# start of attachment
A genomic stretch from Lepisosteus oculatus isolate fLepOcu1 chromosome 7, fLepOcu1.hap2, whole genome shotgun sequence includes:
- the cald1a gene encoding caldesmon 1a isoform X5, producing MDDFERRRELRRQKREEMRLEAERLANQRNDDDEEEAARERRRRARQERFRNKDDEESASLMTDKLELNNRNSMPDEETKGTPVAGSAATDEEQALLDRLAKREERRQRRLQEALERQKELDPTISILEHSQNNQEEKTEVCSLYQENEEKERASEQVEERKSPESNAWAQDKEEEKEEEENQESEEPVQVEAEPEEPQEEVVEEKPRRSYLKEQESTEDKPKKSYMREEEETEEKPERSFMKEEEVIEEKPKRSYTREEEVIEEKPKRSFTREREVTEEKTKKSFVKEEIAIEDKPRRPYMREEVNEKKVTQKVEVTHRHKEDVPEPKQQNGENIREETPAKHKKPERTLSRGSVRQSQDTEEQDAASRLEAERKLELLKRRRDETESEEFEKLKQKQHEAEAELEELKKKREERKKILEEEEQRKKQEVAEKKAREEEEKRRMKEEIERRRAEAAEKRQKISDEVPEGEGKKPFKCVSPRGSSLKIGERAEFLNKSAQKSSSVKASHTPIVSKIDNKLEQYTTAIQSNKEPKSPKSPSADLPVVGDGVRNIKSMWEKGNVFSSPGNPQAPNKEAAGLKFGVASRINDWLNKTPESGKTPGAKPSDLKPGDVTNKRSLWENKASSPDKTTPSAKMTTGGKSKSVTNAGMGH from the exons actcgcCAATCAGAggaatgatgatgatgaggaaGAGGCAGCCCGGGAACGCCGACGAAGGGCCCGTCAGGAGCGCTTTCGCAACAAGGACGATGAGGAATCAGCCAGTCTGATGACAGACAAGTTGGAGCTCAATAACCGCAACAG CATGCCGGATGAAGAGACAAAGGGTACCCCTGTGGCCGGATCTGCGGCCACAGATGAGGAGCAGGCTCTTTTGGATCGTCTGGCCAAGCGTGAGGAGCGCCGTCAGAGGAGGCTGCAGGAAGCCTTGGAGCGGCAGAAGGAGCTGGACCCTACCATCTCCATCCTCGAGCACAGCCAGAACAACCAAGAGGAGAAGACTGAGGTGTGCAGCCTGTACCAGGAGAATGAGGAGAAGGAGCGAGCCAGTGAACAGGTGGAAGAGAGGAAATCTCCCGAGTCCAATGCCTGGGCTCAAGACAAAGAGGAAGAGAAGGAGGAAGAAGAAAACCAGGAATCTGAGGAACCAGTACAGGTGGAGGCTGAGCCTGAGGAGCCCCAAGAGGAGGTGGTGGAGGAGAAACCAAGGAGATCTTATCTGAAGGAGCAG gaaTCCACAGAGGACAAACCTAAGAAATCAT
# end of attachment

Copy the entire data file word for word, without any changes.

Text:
A genomic stretch from Lepisosteus oculatus isolate fLepOcu1 chromosome 7, fLepOcu1.hap2, whole genome shotgun sequence includes:
- the cald1a gene encoding caldesmon 1a isoform X5, producing MDDFERRRELRRQKREEMRLEAERLANQRNDDDEEEAARERRRRARQERFRNKDDEESASLMTDKLELNNRNSMPDEETKGTPVAGSAATDEEQALLDRLAKREERRQRRLQEALERQKELDPTISILEHSQNNQEEKTEVCSLYQENEEKERASEQVEERKSPESNAWAQDKEEEKEEEENQESEEPVQVEAEPEEPQEEVVEEKPRRSYLKEQESTEDKPKKSYMREEEETEEKPERSFMKEEEVIEEKPKRSYTREEEVIEEKPKRSFTREREVTEEKTKKSFVKEEIAIEDKPRRPYMREEVNEKKVTQKVEVTHRHKEDVPEPKQQNGENIREETPAKHKKPERTLSRGSVRQSQDTEEQDAASRLEAERKLELLKRRRDETESEEFEKLKQKQHEAEAELEELKKKREERKKILEEEEQRKKQEVAEKKAREEEEKRRMKEEIERRRAEAAEKRQKISDEVPEGEGKKPFKCVSPRGSSLKIGERAEFLNKSAQKSSSVKASHTPIVSKIDNKLEQYTTAIQSNKEPKSPKSPSADLPVVGDGVRNIKSMWEKGNVFSSPGNPQAPNKEAAGLKFGVASRINDWLNKTPESGKTPGAKPSDLKPGDVTNKRSLWENKASSPDKTTPSAKMTTGGKSKSVTNAGMGH from the exons actcgcCAATCAGAggaatgatgatgatgaggaaGAGGCAGCCCGGGAACGCCGACGAAGGGCCCGTCAGGAGCGCTTTCGCAACAAGGACGATGAGGAATCAGCCAGTCTGATGACAGACAAGTTGGAGCTCAATAACCGCAACAG CATGCCGGATGAAGAGACAAAGGGTACCCCTGTGGCCGGATCTGCGGCCACAGATGAGGAGCAGGCTCTTTTGGATCGTCTGGCCAAGCGTGAGGAGCGCCGTCAGAGGAGGCTGCAGGAAGCCTTGGAGCGGCAGAAGGAGCTGGACCCTACCATCTCCATCCTCGAGCACAGCCAGAACAACCAAGAGGAGAAGACTGAGGTGTGCAGCCTGTACCAGGAGAATGAGGAGAAGGAGCGAGCCAGTGAACAGGTGGAAGAGAGGAAATCTCCCGAGTCCAATGCCTGGGCTCAAGACAAAGAGGAAGAGAAGGAGGAAGAAGAAAACCAGGAATCTGAGGAACCAGTACAGGTGGAGGCTGAGCCTGAGGAGCCCCAAGAGGAGGTGGTGGAGGAGAAACCAAGGAGATCTTATCTGAAGGAGCAG gaaTCCACAGAGGACAAACCTAAGAAATCAT